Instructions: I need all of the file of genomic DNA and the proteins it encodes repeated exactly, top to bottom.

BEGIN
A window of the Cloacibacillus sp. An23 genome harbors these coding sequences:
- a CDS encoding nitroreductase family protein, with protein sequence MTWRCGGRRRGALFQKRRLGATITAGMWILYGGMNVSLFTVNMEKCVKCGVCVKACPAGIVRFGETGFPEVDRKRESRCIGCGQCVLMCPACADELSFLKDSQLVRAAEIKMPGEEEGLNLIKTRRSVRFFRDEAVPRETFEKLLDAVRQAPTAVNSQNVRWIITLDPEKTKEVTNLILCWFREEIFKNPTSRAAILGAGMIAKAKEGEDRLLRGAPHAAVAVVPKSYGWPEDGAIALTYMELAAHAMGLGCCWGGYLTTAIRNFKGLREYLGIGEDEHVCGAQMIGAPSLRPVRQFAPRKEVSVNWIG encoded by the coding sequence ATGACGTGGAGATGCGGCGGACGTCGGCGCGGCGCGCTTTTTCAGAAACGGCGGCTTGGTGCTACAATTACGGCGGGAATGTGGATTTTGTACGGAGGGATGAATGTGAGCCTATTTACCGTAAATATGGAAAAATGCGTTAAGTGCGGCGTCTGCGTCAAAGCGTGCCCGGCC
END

A window of the Cloacibacillus sp. An23 genome harbors these coding sequences:
- a CDS encoding nitroreductase family protein, with protein sequence MTWRCGGRRRGALFQKRRLGATITAGMWILYGGMNVSLFTVNMEKCVKCGVCVKACPAGIVRFGETGFPEVDRKRESRCIGCGQCVLMCPACADELSFLKDSQLVRAAEIKMPGEEEGLNLIKTRRSVRFFRDEAVPRETFEKLLDAVRQAPTAVNSQNVRWIITLDPEKTKEVTNLILCWFREEIFKNPTSRAAILGAGMIAKAKEGEDRLLRGAPHAAVAVVPKSYGWPEDGAIALTYMELAAHAMGLGCCWGGYLTTAIRNFKGLREYLGIGEDEHVCGAQMIGAPSLRPVRQFAPRKEVSVNWIG encoded by the coding sequence ATGACGTGGAGATGCGGCGGACGTCGGCGCGGCGCGCTTTTTCAGAAACGGCGGCTTGGTGCTACAATTACGGCGGGAATGTGGATTTTGTACGGAGGGATGAATGTGAGCCTATTTACCGTAAATATGGAAAAATGCGTTAAGTGCGGCGTCTGCGTCAAAGCGTGCCCGGCC